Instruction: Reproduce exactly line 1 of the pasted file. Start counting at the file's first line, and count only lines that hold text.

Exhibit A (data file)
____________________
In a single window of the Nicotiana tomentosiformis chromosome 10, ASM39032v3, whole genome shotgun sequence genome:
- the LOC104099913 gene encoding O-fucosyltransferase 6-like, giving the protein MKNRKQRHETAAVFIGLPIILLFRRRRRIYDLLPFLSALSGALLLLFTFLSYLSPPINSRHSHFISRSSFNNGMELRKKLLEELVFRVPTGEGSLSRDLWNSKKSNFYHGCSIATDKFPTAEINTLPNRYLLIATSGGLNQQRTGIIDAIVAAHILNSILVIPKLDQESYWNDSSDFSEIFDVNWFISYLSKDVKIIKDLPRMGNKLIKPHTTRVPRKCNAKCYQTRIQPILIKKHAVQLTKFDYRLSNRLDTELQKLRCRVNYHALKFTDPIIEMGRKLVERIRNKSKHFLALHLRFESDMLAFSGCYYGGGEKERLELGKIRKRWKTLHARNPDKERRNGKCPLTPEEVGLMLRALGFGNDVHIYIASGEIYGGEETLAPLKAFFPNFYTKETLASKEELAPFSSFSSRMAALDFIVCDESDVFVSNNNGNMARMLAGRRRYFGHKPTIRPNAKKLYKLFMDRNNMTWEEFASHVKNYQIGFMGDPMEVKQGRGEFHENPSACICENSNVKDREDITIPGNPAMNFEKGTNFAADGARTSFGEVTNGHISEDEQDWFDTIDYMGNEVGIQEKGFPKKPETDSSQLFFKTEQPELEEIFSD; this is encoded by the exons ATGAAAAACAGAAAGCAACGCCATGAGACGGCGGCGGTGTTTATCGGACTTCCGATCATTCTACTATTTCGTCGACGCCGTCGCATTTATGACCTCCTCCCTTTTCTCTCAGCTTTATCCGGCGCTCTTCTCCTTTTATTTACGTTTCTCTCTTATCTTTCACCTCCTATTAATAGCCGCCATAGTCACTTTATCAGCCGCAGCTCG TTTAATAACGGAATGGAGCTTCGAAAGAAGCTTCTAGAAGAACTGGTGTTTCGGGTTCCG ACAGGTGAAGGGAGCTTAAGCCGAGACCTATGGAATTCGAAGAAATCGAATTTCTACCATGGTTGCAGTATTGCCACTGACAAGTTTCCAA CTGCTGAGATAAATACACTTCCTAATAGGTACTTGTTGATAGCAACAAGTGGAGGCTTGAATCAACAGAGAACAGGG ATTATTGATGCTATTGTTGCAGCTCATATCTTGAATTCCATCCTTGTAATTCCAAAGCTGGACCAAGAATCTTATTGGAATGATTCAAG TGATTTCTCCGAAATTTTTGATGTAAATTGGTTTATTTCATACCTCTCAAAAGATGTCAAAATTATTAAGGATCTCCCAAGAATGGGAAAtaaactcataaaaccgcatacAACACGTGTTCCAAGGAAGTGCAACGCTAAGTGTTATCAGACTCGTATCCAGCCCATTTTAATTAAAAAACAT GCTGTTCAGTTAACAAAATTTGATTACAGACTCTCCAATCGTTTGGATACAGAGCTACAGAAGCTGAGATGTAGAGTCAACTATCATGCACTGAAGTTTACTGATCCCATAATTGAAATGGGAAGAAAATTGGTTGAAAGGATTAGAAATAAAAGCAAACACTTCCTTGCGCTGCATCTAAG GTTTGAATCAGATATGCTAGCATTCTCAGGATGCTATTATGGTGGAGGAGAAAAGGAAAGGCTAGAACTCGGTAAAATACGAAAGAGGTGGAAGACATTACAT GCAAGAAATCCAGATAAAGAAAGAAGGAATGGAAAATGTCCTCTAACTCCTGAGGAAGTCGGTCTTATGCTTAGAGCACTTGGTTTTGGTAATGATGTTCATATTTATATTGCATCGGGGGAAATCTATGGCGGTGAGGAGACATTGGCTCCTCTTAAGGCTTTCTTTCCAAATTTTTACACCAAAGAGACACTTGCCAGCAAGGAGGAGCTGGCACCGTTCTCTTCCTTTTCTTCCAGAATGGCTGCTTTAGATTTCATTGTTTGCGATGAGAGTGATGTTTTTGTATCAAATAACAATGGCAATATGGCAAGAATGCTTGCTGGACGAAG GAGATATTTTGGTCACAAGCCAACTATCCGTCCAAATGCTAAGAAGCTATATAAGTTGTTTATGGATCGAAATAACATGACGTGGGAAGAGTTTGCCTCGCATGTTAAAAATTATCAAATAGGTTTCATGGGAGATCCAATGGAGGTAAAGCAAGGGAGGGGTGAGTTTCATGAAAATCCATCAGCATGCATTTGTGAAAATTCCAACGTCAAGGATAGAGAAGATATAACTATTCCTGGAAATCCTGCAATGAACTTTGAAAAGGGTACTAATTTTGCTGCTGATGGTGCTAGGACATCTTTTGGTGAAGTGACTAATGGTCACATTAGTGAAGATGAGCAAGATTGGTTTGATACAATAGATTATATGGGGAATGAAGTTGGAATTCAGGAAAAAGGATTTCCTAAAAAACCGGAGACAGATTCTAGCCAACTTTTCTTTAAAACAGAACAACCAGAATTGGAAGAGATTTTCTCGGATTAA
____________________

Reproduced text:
In a single window of the Nicotiana tomentosiformis chromosome 10, ASM39032v3, whole genome shotgun sequence genome: